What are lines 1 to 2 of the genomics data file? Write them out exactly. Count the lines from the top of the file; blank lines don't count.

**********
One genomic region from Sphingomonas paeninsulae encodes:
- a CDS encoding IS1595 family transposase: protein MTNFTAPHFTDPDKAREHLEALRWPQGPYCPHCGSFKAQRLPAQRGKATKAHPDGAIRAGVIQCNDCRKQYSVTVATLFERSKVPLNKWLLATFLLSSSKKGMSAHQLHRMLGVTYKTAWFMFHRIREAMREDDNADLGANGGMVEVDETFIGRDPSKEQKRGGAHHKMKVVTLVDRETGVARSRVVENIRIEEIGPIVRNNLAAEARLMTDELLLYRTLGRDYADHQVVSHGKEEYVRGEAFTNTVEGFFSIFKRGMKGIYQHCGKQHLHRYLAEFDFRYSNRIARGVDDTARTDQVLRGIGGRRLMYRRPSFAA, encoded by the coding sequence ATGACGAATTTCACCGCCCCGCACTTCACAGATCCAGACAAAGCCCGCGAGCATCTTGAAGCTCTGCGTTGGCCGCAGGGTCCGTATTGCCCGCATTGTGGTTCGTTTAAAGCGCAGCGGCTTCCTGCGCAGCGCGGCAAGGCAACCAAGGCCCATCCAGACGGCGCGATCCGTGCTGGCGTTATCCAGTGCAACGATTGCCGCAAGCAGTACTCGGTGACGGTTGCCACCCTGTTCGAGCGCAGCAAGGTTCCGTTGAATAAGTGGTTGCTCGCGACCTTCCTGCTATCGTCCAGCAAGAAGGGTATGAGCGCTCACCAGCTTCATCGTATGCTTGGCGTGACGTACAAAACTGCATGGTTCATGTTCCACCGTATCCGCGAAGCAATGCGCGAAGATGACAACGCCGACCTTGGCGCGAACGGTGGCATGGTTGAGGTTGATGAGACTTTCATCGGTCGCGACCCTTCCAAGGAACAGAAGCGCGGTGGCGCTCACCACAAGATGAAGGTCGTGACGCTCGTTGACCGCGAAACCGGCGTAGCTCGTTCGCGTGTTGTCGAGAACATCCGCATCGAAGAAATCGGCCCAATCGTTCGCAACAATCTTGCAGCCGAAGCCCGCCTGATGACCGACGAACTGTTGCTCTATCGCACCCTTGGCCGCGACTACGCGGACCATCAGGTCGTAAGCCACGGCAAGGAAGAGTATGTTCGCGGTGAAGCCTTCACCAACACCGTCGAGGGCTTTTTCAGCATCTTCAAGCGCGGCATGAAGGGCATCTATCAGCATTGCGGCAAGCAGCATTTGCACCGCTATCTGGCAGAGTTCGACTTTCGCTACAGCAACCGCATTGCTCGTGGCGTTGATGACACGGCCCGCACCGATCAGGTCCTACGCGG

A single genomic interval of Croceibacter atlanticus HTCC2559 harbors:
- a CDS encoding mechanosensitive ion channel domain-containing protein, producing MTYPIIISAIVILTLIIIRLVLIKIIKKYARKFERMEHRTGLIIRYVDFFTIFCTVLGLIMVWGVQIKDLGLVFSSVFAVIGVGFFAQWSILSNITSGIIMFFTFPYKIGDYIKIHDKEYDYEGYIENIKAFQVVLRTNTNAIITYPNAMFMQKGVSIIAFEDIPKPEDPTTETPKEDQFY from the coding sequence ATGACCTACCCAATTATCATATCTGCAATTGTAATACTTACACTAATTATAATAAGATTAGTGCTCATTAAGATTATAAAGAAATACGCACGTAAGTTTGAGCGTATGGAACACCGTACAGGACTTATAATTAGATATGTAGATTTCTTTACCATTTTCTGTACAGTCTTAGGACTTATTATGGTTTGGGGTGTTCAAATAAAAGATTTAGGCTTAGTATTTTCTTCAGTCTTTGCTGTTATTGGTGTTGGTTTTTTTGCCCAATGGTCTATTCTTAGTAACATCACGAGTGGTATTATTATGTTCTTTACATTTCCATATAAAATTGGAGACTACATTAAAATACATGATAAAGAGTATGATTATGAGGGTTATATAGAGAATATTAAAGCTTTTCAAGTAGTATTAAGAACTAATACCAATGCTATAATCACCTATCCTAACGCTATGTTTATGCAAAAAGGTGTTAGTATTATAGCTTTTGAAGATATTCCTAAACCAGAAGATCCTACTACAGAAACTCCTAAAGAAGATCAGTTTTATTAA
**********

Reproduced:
One genomic region from Sphingomonas paeninsulae encodes:
- a CDS encoding IS1595 family transposase: protein MTNFTAPHFTDPDKAREHLEALRWPQGPYCPHCGSFKAQRLPAQRGKATKAHPDGAIRAGVIQCNDCRKQYSVTVATLFERSKVPLNKWLLATFLLSSSKKGMSAHQLHRMLGVTYKTAWFMFHRIREAMREDDNADLGANGGMVEVDETFIGRDPSKEQKRGGAHHKMKVVTLVDRETGVARSRVVENIRIEEIGPIVRNNLAAEARLMTDELLLYRTLGRDYADHQVVSHGKEEYVRGEAFTNTVEGFFSIFKRGMKGIYQHCGKQHLHRYLAEFDFRYSNRIARGVDDTARTDQVLRGIGGRRLMYRRPSFAA, encoded by the coding sequence ATGACGAATTTCACCGCCCCGCACTTCACAGATCCAGACAAAGCCCGCGAGCATCTTGAAGCTCTGCGTTGGCCGCAGGGTCCGTATTGCCCGCATTGTGGTTCGTTTAAAGCGCAGCGGCTTCCTGCGCAGCGCGGCAAGGCAACCAAGGCCCATCCAGACGGCGCGATCCGTGCTGGCGTTATCCAGTGCAACGATTGCCGCAAGCAGTACTCGGTGACGGTTGCCACCCTGTTCGAGCGCAGCAAGGTTCCGTTGAATAAGTGGTTGCTCGCGACCTTCCTGCTATCGTCCAGCAAGAAGGGTATGAGCGCTCACCAGCTTCATCGTATGCTTGGCGTGACGTACAAAACTGCATGGTTCATGTTCCACCGTATCCGCGAAGCAATGCGCGAAGATGACAACGCCGACCTTGGCGCGAACGGTGGCATGGTTGAGGTTGATGAGACTTTCATCGGTCGCGACCCTTCCAAGGAACAGAAGCGCGGTGGCGCTCACCACAAGATGAAGGTCGTGACGCTCGTTGACCGCGAAACCGGCGTAGCTCGTTCGCGTGTTGTCGAGAACATCCGCATCGAAGAAATCGGCCCAATCGTTCGCAACAATCTTGCAGCCGAAGCCCGCCTGATGACCGACGAACTGTTGCTCTATCGCACCCTTGGCCGCGACTACGCGGACCATCAGGTCGTAAGCCACGGCAAGGAAGAGTATGTTCGCGGTGAAGCCTTCACCAACACCGTCGAGGGCTTTTTCAGCATCTTCAAGCGCGGCATGAAGGGCATCTATCAGCATTGCGGCAAGCAGCATTTGCACCGCTATCTGGCAGAGTTCGACTTTCGCTACAGCAACCGCATTGCTCGTGGCGTTGATGACACGGCCCGCACCGATCAGGTCCTACGCGG